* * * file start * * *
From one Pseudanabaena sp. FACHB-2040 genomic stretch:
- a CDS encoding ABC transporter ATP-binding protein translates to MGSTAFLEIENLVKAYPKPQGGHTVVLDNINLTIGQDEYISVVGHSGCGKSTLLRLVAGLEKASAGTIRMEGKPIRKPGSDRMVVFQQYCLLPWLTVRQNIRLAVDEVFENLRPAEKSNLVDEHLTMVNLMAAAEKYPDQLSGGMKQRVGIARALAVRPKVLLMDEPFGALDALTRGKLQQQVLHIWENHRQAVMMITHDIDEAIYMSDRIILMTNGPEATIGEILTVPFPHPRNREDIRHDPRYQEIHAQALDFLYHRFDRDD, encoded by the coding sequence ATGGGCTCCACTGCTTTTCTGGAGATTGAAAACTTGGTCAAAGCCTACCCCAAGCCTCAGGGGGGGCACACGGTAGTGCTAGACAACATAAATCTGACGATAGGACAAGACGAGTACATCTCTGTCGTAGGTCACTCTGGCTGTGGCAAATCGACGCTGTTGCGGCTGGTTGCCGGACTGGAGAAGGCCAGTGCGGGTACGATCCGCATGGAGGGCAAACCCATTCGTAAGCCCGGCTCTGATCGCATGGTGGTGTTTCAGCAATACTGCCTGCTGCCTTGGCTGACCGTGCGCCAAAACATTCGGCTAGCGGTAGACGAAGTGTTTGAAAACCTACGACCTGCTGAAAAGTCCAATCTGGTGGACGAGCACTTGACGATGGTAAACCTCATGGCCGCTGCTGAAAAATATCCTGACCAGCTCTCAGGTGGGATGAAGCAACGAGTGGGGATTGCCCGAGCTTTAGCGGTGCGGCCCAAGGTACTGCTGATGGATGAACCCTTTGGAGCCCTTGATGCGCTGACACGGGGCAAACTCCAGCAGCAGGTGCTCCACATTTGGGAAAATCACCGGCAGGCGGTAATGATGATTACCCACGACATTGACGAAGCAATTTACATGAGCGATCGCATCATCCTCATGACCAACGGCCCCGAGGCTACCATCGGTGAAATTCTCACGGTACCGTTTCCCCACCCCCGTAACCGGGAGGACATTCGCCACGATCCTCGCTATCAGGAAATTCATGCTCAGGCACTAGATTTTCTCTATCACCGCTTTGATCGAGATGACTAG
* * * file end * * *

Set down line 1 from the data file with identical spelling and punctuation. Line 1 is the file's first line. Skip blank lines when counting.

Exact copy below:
From one Pseudanabaena sp. FACHB-2040 genomic stretch: